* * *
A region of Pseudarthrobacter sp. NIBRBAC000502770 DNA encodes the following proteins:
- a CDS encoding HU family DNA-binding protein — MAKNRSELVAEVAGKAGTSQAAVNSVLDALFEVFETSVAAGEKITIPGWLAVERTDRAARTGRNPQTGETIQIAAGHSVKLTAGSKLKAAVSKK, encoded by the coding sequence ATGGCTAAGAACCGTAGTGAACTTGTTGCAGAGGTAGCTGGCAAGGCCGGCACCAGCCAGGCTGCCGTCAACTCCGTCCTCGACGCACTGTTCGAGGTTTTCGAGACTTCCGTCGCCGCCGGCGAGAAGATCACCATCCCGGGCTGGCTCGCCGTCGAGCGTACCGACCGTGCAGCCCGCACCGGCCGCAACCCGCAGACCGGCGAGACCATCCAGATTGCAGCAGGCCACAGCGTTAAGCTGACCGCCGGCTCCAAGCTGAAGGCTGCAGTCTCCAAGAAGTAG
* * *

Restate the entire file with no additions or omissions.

A region of Pseudarthrobacter sp. NIBRBAC000502770 DNA encodes the following proteins:
- a CDS encoding HU family DNA-binding protein — MAKNRSELVAEVAGKAGTSQAAVNSVLDALFEVFETSVAAGEKITIPGWLAVERTDRAARTGRNPQTGETIQIAAGHSVKLTAGSKLKAAVSKK, encoded by the coding sequence ATGGCTAAGAACCGTAGTGAACTTGTTGCAGAGGTAGCTGGCAAGGCCGGCACCAGCCAGGCTGCCGTCAACTCCGTCCTCGACGCACTGTTCGAGGTTTTCGAGACTTCCGTCGCCGCCGGCGAGAAGATCACCATCCCGGGCTGGCTCGCCGTCGAGCGTACCGACCGTGCAGCCCGCACCGGCCGCAACCCGCAGACCGGCGAGACCATCCAGATTGCAGCAGGCCACAGCGTTAAGCTGACCGCCGGCTCCAAGCTGAAGGCTGCAGTCTCCAAGAAGTAG